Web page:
Sheline, with support from five legal aid societies from around Ohio and the Ohio Association for Justice, wants the state’s high court to find that Embassy Healthcare’s claim should be rejected because it failed to file against the Bells’ estate within the six-month statute of limitations set out in state law.
“They instead waited a year and then sued the widow directly,” Sheline said, adding this was the first time a nursing home had appealed a decision on this issue.
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Lawyers for Beachwood-based nursing-home provider Embassy Healthcare want the court to agree with the state's 12th District Court of Appeals that Bell should have to pay according to protections set out in "the state's 'necessaries' statute, which defines certain obligations spouses have to each other," Kathleen Maloney of Court News Ohio, a service of the Ohio Supreme Court, wrote in a summary of the case.
Bell’s husband, Robert, moved into Carlisle Manor in January 2014 and died there in May. Embassy billed Bell in November 2014.
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Rather than pay the bill, Bell called Pro Seniors hotline, as more than 100 people have with similar problems in the past two years, according to Sheline.
Franklin Municipal Court Judge Rupert Ruppert ruled in Bell’s favor, and Embassy — which lists 21 facilities in Ohio on its website — appealed to the Middletown-based appeals court. On July 28, 2017, Bell appealed the 12th District’s decision to the Ohio Supreme Court.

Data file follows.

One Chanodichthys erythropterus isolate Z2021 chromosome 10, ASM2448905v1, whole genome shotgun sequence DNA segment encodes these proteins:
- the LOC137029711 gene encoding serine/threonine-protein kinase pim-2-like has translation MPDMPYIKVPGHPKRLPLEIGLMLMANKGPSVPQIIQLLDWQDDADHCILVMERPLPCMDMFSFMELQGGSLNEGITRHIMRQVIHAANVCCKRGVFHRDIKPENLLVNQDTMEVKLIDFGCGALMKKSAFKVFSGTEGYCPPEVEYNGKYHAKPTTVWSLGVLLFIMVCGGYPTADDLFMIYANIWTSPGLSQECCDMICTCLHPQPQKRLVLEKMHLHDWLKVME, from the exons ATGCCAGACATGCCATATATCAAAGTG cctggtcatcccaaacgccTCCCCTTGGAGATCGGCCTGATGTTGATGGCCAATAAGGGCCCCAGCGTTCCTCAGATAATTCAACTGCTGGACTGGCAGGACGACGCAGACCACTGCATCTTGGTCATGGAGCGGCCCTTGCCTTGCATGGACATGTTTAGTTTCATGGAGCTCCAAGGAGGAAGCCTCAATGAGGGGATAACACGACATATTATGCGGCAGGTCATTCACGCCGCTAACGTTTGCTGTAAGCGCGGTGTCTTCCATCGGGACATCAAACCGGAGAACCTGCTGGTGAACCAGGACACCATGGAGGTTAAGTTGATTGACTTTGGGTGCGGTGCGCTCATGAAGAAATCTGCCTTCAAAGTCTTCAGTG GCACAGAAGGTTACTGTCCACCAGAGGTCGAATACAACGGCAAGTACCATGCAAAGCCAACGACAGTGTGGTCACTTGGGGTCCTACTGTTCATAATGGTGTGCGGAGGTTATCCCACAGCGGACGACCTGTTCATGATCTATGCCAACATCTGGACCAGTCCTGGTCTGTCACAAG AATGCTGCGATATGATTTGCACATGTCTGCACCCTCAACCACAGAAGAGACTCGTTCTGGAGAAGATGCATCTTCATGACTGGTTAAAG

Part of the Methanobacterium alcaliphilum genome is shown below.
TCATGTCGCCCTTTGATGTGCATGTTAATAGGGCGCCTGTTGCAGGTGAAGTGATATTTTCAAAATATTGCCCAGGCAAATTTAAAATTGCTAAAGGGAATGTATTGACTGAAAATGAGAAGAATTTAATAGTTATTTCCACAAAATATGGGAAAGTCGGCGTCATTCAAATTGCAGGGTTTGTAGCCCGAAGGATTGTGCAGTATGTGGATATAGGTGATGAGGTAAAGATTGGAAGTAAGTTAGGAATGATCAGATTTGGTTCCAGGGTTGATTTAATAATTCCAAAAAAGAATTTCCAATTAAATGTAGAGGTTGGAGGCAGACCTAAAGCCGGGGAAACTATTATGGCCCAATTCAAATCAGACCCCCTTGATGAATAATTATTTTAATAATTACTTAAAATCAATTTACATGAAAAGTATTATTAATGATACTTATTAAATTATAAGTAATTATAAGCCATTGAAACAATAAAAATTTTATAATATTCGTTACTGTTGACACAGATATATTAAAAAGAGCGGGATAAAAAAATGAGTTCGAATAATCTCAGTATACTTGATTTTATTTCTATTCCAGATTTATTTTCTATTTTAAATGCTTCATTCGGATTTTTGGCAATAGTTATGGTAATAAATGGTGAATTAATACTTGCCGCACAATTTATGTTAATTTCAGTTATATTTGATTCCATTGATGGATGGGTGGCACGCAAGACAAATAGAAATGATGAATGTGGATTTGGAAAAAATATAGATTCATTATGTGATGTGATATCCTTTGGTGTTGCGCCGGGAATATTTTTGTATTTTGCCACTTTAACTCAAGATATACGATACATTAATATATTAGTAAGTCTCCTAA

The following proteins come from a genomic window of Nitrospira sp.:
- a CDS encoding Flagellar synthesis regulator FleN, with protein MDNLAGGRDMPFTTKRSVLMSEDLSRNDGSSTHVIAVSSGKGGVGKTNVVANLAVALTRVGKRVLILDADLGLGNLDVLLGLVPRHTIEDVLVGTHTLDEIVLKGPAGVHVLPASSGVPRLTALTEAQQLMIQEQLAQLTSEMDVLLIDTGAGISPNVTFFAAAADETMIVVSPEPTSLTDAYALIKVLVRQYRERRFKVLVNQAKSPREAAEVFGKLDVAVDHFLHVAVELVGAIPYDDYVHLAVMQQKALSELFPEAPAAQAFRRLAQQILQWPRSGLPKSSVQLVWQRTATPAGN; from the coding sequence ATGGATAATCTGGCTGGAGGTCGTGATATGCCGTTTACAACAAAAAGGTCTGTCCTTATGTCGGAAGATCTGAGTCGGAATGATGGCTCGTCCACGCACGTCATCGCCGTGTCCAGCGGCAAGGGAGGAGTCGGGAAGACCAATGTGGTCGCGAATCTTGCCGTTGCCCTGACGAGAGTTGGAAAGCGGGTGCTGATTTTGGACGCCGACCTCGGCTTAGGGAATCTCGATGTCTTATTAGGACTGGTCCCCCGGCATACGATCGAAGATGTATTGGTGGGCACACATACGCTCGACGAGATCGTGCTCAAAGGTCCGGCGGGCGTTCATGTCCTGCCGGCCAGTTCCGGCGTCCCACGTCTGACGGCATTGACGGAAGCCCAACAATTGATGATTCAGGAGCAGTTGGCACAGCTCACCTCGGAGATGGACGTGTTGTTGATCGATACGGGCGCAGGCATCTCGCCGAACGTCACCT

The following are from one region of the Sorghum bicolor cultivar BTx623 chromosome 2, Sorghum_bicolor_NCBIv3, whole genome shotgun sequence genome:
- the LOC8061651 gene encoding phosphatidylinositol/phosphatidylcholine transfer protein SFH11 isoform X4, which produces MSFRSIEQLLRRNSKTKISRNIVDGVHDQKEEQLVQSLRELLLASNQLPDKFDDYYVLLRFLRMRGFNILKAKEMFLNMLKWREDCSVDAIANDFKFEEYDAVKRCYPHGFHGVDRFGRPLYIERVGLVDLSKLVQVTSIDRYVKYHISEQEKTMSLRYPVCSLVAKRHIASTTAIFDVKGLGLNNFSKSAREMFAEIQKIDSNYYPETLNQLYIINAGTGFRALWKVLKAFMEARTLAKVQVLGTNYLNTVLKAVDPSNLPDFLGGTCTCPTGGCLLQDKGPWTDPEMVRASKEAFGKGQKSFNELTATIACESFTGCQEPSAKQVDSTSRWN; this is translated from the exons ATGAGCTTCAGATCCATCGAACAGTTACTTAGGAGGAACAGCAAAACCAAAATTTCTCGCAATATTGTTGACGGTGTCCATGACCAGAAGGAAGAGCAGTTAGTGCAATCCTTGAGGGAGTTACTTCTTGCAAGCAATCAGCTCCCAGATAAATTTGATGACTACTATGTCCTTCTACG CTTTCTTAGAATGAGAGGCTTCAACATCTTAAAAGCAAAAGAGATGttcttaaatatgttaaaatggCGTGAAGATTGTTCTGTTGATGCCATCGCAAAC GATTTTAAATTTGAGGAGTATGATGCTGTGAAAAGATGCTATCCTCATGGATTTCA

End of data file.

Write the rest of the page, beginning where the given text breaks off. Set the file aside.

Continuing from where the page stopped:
In Sheline’s view, Embassy missed its chance to collect on the bill from Bell or the couple’s estate under provisions of the necessaries law by missing the six-month window for such claims in probate court.
“The Legislature has determined that, after death, the need to provide for the surviving spouse takes precedence over the obligation for the spouse to support the decedent,” Sheline wrote.
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Embassy lawyer Daniel Friedlander in his brief urges the Supreme Court to agree with the 12th District judges. The justices should dismiss the case or send it back to the Franklin court, and the claim against Bell personally, rather than the estate, should be paid.
The ruling could put many surviving spouses in a difficult spot, according to Sheline.
“The spouse has to come into court and prove they are unable to pay the bill. If they are unable to pay the bill, they can’t afford an attorney to prove they are unable to pay the bill,” she said.
Friedlander declined to comment on the case. Embassy did not respond to requests for comment.